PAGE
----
I caught up with Hudson Moore just days before Getaway would be released. In the middle of what had to be an incredibly busy media day, Hudson took the time to share some thoughts about the music he makes and the career he’s carving out for himself. Here’s some of that conversation.

Greg Victor: Do you have any shows lined up for this summer?

Hudson Moore: We have a fun show planned with The Brothers Osborne at Summerfest in Milwaukee on July 7th, and we’re also opening up for Chris Young in Fort Collins, next Saturday… and we are going to do some select dates with Martina McBride this fall. We’re really looking forward to that. We’ve kind of been in “album mode,” but now that the album is coming out we’re going to take it to the road, and start doing shows and playing these new songs.

GV: When you’re out there on the road, what do you miss most about home?

HM: I definitely miss sleeping in my own bed. And I miss seeing my wife—that’s for sure. And you miss other things. You know, when people get “off work,” we’re going “to work,” so you end up missing a lot of the normal life events (weddings, parties…) There’s a lot of sacrifice, but I feel blessed to get to do something I love.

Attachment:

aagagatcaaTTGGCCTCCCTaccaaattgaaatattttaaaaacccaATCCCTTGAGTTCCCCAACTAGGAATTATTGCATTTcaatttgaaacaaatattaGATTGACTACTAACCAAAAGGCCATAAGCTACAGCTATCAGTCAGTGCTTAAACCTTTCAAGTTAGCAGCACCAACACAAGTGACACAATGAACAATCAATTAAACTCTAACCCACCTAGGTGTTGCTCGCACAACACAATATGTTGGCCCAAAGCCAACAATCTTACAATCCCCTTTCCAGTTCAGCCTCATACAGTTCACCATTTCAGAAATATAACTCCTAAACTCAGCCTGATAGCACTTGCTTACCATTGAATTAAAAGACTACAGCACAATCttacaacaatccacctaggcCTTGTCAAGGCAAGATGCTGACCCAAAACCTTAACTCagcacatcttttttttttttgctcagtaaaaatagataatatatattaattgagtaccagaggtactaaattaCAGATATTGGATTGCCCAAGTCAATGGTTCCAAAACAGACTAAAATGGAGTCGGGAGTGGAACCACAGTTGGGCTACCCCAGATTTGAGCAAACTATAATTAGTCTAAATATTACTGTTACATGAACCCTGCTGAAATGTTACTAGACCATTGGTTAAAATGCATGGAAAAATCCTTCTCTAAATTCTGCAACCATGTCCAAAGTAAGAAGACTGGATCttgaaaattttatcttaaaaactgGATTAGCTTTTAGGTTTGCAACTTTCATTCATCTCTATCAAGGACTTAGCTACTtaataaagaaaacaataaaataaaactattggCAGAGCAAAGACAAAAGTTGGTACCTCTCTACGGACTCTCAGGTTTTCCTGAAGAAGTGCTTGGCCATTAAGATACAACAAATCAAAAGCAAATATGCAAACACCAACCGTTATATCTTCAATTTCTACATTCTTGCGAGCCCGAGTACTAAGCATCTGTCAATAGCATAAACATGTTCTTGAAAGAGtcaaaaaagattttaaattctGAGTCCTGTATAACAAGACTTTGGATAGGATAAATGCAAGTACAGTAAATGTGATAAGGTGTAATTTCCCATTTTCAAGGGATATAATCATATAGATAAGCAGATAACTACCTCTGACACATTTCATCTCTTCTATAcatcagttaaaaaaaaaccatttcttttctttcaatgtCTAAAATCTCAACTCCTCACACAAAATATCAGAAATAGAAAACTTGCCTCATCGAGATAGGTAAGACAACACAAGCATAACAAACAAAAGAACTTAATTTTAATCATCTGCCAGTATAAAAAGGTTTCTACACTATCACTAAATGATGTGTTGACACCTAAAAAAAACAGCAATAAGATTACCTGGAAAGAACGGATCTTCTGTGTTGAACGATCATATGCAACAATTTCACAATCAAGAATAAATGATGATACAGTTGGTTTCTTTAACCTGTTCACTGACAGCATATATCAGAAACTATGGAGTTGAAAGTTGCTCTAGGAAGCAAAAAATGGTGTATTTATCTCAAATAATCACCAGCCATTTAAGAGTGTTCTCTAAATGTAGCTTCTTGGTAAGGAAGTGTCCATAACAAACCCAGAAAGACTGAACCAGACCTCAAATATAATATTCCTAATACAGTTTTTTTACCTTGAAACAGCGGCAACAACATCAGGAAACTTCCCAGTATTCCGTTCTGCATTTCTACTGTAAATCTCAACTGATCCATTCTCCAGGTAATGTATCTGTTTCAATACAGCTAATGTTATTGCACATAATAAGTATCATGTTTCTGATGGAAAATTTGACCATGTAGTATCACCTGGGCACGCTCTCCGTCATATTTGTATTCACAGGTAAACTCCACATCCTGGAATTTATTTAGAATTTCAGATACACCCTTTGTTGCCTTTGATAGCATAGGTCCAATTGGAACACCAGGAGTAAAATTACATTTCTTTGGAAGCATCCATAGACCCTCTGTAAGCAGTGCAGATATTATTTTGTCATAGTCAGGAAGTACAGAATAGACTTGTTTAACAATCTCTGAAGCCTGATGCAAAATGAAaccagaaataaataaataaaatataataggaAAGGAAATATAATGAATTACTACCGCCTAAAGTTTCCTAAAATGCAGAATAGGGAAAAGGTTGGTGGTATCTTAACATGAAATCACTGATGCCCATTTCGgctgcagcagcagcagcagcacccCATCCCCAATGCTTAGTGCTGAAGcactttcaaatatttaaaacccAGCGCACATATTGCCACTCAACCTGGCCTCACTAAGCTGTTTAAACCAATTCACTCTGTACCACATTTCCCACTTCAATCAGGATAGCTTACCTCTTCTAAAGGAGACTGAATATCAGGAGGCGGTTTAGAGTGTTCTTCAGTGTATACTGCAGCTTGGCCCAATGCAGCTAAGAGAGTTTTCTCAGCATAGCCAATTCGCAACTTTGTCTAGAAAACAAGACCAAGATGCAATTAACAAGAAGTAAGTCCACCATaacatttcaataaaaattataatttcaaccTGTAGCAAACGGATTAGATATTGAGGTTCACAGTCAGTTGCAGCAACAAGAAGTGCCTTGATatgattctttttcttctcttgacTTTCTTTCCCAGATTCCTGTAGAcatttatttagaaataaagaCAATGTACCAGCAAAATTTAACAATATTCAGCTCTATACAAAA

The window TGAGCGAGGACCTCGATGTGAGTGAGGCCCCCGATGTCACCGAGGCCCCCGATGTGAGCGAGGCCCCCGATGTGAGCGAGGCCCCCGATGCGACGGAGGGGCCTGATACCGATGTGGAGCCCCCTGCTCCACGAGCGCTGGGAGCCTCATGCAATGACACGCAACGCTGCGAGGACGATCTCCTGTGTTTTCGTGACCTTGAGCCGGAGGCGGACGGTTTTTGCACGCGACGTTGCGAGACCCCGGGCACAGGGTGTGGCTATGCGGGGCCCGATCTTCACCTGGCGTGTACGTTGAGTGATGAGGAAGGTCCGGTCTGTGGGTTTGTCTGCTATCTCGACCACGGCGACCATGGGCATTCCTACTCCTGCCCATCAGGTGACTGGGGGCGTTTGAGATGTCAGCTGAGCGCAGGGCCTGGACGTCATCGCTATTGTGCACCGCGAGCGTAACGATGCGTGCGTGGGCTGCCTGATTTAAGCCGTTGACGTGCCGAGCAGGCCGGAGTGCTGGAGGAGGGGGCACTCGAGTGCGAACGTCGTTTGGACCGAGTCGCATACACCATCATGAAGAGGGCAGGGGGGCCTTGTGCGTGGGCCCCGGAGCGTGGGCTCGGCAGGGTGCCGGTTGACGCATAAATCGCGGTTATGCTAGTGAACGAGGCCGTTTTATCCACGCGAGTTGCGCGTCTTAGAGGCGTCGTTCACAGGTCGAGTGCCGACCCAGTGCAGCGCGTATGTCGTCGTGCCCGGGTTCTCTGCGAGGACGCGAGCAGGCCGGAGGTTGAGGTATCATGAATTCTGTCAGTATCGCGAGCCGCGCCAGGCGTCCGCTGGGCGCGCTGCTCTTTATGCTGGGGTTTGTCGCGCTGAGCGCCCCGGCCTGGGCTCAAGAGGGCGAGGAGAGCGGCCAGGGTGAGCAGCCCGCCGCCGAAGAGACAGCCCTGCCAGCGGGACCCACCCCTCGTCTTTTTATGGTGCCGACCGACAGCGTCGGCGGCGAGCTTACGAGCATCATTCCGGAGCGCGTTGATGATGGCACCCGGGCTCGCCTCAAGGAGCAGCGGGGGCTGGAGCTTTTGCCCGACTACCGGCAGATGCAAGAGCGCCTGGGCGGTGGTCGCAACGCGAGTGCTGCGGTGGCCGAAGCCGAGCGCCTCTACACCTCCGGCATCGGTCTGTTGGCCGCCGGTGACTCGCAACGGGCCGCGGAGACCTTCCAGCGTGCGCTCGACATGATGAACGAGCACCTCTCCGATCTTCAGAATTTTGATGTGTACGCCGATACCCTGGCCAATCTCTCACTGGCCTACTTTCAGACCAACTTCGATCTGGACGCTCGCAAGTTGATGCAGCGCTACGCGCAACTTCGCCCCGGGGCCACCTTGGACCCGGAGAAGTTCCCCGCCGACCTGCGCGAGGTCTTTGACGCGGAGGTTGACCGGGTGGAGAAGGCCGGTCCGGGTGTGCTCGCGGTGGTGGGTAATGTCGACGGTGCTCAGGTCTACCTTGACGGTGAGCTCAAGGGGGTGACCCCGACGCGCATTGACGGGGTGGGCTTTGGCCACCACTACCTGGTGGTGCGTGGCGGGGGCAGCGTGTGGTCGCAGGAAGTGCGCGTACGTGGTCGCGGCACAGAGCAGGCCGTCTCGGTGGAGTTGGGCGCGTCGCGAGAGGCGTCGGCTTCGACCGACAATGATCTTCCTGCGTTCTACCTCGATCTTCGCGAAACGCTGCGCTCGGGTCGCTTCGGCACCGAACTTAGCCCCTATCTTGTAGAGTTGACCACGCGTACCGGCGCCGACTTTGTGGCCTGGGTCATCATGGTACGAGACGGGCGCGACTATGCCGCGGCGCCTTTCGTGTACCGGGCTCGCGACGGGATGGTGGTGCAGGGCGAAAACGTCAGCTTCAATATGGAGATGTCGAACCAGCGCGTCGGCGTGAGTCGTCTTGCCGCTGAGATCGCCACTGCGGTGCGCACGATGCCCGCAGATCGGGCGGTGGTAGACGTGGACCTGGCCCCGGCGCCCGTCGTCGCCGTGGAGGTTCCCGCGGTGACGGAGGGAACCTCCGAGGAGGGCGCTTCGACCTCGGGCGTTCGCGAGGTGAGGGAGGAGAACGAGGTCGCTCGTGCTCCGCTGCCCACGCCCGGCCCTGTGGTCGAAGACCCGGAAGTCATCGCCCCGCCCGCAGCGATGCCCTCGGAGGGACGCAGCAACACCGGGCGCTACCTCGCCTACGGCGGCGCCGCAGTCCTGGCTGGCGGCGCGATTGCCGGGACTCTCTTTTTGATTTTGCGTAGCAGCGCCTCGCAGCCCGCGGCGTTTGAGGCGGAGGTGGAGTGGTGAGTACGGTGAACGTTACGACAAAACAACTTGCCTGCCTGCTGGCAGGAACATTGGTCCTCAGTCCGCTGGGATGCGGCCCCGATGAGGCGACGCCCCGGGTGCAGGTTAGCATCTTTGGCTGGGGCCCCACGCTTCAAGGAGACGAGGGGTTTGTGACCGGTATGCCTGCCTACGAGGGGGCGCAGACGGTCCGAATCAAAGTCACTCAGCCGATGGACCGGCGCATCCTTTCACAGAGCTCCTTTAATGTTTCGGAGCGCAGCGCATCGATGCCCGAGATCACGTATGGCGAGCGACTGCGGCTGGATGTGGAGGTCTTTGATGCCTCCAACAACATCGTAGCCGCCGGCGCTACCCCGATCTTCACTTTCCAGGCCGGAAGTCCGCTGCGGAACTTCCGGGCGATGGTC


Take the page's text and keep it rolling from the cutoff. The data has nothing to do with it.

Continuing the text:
GV: You’re originally from Ft. Worth, Texas… and you’re living in Nashville, Tennessee now…and you went to school at the University of Texas at Austin.

HM: Mmm-hmm.

GV: I totally understand why; it’s Austin, Texas! I went to school in Austin myself, so I can appreciate your decision to go there. Did you love it as much as I did?

HM: Austin is one of the—it’s my favorite city, arguably, in America. It’s such a cool place.

GV: I know you studied Radio/TV/Film at UT. Did studying that increase your desire to make videos for your music?

HM: Oh, for sure. I’m always thinking of storyboards and different ideas for treatments. I’ll get in there with the director and stage the shots… I’ll essentially co-direct every video I ever put out.

GV: Did you make a vow to yourself to end up in Austin, eventually… the way everyone who ever went to school there does?